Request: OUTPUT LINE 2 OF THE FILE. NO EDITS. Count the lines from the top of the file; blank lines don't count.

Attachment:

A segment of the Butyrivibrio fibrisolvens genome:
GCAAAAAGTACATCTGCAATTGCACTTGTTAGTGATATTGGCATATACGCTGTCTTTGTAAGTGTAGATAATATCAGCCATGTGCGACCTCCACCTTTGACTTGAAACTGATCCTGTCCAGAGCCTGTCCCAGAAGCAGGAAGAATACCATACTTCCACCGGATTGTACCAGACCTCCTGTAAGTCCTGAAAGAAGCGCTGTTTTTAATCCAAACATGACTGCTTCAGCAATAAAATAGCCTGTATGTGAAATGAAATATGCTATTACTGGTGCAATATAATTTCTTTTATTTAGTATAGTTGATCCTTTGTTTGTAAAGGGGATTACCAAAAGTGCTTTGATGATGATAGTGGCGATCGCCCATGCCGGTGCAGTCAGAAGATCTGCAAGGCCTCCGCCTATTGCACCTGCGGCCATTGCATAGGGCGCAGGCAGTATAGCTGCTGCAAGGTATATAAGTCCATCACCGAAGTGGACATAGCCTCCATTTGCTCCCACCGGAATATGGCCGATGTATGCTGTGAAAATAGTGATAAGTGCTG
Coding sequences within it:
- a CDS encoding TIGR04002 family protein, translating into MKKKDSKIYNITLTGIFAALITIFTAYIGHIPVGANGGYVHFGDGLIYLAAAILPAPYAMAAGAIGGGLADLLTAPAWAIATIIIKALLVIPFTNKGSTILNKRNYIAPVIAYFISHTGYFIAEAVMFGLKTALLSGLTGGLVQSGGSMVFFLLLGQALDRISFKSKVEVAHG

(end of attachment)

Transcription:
GCAAAAAGTACATCTGCAATTGCACTTGTTAGTGATATTGGCATATACGCTGTCTTTGTAAGTGTAGATAATATCAGCCATGTGCGACCTCCACCTTTGACTTGAAACTGATCCTGTCCAGAGCCTGTCCCAGAAGCAGGAAGAATACCATACTTCCACCGGATTGTACCAGACCTCCTGTAAGTCCTGAAAGAAGCGCTGTTTTTAATCCAAACATGACTGCTTCAGCAATAAAATAGCCTGTATGTGAAATGAAATATGCTATTACTGGTGCAATATAATTTCTTTTATTTAGTATAGTTGATCCTTTGTTTGTAAAGGGGATTACCAAAAGTGCTTTGATGATGATAGTGGCGATCGCCCATGCCGGTGCAGTCAGAAGATCTGCAAGGCCTCCGCCTATTGCACCTGCGGCCATTGCATAGGGCGCAGGCAGTATAGCTGCTGCAAGGTATATAAGTCCATCACCGAAGTGGACATAGCCTCCATTTGCTCCCACCGGAATATGGCCGATGTATGCTGTGAAAATAGTGATAAGTGCTG